Highlights from

ACC 2019

American College of Cardiology Annual Scientific Session & Expo

New Orleans 16-18 March 2019

Lower rates stroke/SE with DOACs in frail non-valvular AF patients

Results suggest that DOACs are associated with lower rates of stroke/systemic embolism (SE) and varying rates of major bleeding compared with warfarin in frail non-valvular atrial fibrillation (AF) patients [1].

AF is the most common arrhythmia in the elderly, and it is an independent risk factor for stroke [2]. Also, the prevalence of frailty increases steadily with age, from approximately 4% at 65-69 years of age to nearly 26% at 85 years or above [3]. It is estimated that non-valvular AF patients have a 4-times higher odds of being classified as frail than patients without non-valvular AF [4], and despite the high prevalence of AF among frail elderly patients, fewer frail AF patients receive oral coagulants compared with non-frail patients [5,6]. Even so, very few real-world studies have examined the comparative efficacy and safety outcomes between non-vitamin K antagonist oral coagulants (DOACs) and warfarin in the frail elderly non-valvular AF population [7,8].

Prof. Gregory Lip (University of Birmingham, United Kingdom) presented the results of a retrospective, observational study of frail non-valvular AF patients who initiated apixaban, dabigatran, rivaroxaban, or warfarin using Medicare data and 3 US commercial claims databases. Frailty was defined using the algorithm defined by Segal et al. The results showed that among non-valvular AF patients aged ≥65 years (n=258,989), 38% met frailty criteria. They identified 98,375 frail patients with non-valvular AF, including 18.8% on apixaban, 6.4% on dabigatran, 26.1% on rivaroxaban, and 48.7% warfarin patients. The mean frailty indicator score was 0.4. Before propensity score matching (PSM), >90% of patients had CHA2DS2-VASc scores ≥4, and >80% had HAS-BLED scores ≥3. After PSM, 17,750 apixaban-warfarin, 6,204 dabigatran-warfarin, and 24,388 rivaroxaban-warfarin PSM pairs were included in the analysis. The mean follow-up time was 7-8 months. After PSM, all baseline characteristics were balanced between the matched cohorts. Approximately 50.5% of apixaban, 38.6% of dabigatran, and 52.3% of rivaroxaban (10 or 15 mg) patients were on a lower dose (2.5 mg, 75 mg, and 10 or 15 mg, respectively).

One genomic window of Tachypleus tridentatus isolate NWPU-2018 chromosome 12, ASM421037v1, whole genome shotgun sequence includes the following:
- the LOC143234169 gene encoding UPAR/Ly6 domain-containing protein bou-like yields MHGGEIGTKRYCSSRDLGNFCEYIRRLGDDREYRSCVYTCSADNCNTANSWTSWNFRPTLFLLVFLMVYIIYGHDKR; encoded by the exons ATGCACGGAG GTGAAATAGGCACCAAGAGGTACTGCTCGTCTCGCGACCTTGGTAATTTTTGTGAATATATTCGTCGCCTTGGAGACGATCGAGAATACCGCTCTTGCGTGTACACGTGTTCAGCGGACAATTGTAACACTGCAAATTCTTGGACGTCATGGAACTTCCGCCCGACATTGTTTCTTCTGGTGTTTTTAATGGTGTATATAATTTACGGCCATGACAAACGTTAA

Compared with warfarin, all DOACs were associated with a lower risk of stroke/SE. Apixaban and rivaroxaban patients had a lower risk of ischaemic stroke compared with warfarin patients. Apixaban and dabigatran use were associated with a lower risk of haemorrhagic stroke vs warfarin use, and apixaban was associated with a lower risk of major bleeding compared with warfarin. Dabigatran was associated with a similar risk and rivaroxaban was associated with a higher risk of major bleeding compared with warfarin. Gastrointestinal bleeding was the most prevalent type of major bleeding with apixaban being associated with a lower risk and dabigatran and rivaroxaban associated with a higher risk vs warfarin. All DOACs were associated with a lower intracerebral haemorrhage risk vs warfarin.

keywords: non-valvular atrial fibrillation, DOAC, warfarin, stroke, systemic embolism, apixaban, dabigatran, rivaroxaban, arrhythmia

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